If you are mature, you are not mature for yourself. You are mature for Christ. You are mature for the church’s sake. “You have us for a pattern,” the apostle says. Maturity in Christ is maturity that comes from Christ for the purposes of Christ. And a big part of that purpose is to give the rest of His flock a pattern.

How are you walking in dependence upon, satisfaction with, and devotion to Christ? What examples do you have in your household, or in your congregation, of others who are doing so already?

Suggested songs: ARP119W “Lord, Let My Cry before You Come” or TPH429 “Come Thou Fount of Every Blessing”


Thursday, June 17, 2021

2021.06.17 Hopewell @Home ▫ Luke 19:28–40

Read Luke 19:28–40

Questions from the Scripture text: Where was Jesus going (Luke 19:28)? To where did He draw near (Luke 19:29)? Where was he? Whom did He send? Where did He send them (Luke 19:30)? What would they find? What does He command them to do? What might someone ask (Luke 19:31)? What should they answer? Who went (Luke 19:32)? What did they find? What happened (Luke 19:33)? How did they respond (Luke 19:34)? Where did they bring the colt (Luke 19:35)? What did they do to it? What did they do to Jesus? What did others do (Luke 19:36)? To where was He nearing in Luke 19:37? Who began to do what? Why? What did they call Jesus (Luke 19:38)? What did they pronounce upon Him? What did they say He was doing? What other blessings did they pronounce where? Who else spoke in Luke 19:39? To Whom? What did they tell Him to do? What did Jesus do (Luke 19:40)? What did He say would happen on what condition? 

Many of us probably have the same impression: that the triumphal entry crowd spontaneously burst into praise. As the Holy Spirit carries Luke along, however, He is making the exact opposite point: this is a setup. 

Jesus has had His face set to Jerusalem for ten chapters (Luke 19:28, cf. Luke 9:51). Now, Jesus brings the protracted journey to a halt two miles out in Luke 19:29, so that he can set up the entry. He Who is like us in every way, except without sin, in dependence upon the Spirit Whom He has in full measure, knows what is going to happen.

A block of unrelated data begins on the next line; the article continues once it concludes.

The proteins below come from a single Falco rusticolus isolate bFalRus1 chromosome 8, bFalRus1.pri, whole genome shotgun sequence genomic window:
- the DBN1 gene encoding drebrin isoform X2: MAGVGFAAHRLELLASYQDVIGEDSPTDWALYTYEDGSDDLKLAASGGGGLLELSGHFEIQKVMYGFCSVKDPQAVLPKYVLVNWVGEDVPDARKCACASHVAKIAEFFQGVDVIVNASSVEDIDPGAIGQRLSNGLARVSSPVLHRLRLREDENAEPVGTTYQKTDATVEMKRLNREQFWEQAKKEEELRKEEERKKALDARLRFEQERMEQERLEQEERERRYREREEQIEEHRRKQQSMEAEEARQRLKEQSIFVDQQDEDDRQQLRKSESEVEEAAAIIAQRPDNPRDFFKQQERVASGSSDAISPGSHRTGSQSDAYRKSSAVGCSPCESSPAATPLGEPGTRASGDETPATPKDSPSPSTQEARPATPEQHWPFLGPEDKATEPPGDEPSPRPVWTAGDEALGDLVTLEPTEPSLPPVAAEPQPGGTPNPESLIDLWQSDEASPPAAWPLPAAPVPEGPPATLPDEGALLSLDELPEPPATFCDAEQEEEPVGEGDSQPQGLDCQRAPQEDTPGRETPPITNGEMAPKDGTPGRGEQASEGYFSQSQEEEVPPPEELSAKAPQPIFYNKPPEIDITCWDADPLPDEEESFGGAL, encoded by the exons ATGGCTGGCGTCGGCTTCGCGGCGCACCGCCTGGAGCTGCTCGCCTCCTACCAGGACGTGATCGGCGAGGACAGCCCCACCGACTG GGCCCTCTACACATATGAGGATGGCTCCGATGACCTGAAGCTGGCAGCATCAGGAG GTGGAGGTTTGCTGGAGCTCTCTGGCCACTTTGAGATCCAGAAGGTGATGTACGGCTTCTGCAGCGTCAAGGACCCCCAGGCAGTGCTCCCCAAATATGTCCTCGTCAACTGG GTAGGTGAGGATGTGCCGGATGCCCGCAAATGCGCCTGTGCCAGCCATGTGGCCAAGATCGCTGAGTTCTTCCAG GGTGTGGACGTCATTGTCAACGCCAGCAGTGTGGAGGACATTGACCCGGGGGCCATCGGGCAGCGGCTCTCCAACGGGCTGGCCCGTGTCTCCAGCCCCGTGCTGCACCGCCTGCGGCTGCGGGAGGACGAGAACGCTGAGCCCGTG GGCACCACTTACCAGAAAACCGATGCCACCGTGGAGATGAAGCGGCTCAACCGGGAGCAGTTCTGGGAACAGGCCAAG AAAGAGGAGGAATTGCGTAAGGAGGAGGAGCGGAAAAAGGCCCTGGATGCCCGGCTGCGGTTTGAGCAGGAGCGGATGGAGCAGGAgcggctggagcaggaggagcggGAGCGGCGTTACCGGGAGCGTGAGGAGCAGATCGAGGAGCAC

Jesus has set up the colt (Luke 19:30). Jesus has set up its never having been sat upon. Jesus has set up its submissiveness to its Creator when sat upon. Jesus has set up its being tied. Jesus has set up its watchers’ response when it starts to be untied (Luke 19:31). Jesus has set up their recognition of His lordship. Jesus has set up their accommodation of His transportation needs. 

Luke summarizes this, “[they] found it just as He had said to them” (Luke 19:32). Then he goes on to give us two more verses of things continuing just as we have just read that Jesus said.

So, it’s a setup. Yes, it’s marvelous that the “whole multitude of the disciples began to rejoice and praise God with a loud voice” (Luke 19:37). But, it’s not spontaneous. Jesus intentionally provokes this outburst of praise. Jesus has come to Jerusalem to be the stone that the builders rejected, and He’s going to use His praise prophesied in Psalm 118:38) to provoke the rejection prophesied in Psalm 118:22

This is why He’s come to Jerusalem. In fact, this is why He’s come to earth at all, as Luke 19:38 quotes from Luke 2:14. In fact, Jesus provokes the crowd to praise in Luke 19:29-38 in part because it is so necessary that this be what the “builders” (Pharisees, Luke 19:39) reject that the stones themselves would cry out (Luke 19:40).

Living stones or mineralized stones, one way or another, there will be crying out! And indeed, when the Jews join the nations, they will silence Him (cf. Psalm 118:10–11; Psalm 2:1–2; Acts 4:25–28), but He will be declared the Son of God with power, when He comes out of the grave, and the stone rolls away (cf. Psalm 2:7, Romans 1:4, Acts 2:22–32). The stones cried out on the resurrection day. But now we are living stones, who keep crying out, and can never be silenced! (cf. 1 Peter 2:4–7, Psalm 118:22–24).

So, when you think of this passage, think of how your Redeemer King was provoking necessary praise in order to provoke His atoning death, so that we might increasingly echo that praise of a resurrected Redeemer today, for the rest of our lives, and through all eternity!

What/Who is in control? What has He done? Where is He now? How are you responding to Him?

Suggested Songs: ARP16A “Keep Me, O God” or TPH508 “Jesus, Priceless Treasure”


Wednesday, June 16, 2021

2021.06.16 Hopewell @Home ▫ 2 Samuel 15:1–12

Read 2 Samuel 15:1–12